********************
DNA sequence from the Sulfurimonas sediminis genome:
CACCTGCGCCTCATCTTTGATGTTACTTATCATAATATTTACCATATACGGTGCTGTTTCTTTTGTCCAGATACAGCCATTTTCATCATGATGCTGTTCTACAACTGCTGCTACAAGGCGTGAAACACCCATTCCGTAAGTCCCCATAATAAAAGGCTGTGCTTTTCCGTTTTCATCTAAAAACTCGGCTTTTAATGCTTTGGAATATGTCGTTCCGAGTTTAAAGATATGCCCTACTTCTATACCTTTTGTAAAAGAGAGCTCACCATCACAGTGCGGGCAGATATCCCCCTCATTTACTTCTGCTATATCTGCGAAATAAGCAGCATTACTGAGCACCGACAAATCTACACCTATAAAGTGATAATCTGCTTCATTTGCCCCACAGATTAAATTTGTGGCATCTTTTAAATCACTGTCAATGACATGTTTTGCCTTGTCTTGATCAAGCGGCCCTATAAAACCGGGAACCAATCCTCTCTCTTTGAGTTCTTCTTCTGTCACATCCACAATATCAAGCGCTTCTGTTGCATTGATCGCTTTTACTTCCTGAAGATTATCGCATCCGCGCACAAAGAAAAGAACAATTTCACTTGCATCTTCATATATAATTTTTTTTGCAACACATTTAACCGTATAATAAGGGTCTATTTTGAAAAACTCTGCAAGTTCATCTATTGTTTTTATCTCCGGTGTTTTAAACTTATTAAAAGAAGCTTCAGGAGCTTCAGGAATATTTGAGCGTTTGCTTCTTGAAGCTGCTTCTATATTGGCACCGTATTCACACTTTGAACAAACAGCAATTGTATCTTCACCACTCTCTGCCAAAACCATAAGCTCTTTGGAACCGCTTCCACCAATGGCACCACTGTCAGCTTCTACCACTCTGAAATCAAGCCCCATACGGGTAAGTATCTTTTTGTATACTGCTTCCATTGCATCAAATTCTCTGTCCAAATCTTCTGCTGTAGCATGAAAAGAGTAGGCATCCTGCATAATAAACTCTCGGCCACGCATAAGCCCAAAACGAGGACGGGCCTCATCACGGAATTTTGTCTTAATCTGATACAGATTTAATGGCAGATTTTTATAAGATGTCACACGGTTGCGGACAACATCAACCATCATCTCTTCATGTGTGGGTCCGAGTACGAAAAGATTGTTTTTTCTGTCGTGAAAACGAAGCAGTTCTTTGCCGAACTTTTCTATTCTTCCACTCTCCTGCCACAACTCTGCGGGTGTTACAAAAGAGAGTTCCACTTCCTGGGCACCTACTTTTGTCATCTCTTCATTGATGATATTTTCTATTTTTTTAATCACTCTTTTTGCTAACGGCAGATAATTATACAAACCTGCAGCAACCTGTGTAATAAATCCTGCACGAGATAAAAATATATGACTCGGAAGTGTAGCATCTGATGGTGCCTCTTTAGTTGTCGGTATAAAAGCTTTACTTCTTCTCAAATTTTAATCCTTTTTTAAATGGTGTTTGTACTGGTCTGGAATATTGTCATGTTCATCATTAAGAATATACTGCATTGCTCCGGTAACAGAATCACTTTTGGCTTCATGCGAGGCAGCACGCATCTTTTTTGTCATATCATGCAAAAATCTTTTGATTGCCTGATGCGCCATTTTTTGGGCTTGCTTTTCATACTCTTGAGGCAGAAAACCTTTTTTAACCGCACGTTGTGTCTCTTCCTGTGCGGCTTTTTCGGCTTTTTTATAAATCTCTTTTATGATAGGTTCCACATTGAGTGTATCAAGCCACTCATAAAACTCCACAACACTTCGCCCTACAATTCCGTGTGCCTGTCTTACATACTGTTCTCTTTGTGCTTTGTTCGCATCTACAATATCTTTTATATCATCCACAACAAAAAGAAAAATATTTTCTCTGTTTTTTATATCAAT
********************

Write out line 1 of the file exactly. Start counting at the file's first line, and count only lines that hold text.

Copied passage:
DNA sequence from the Sulfurimonas sediminis genome: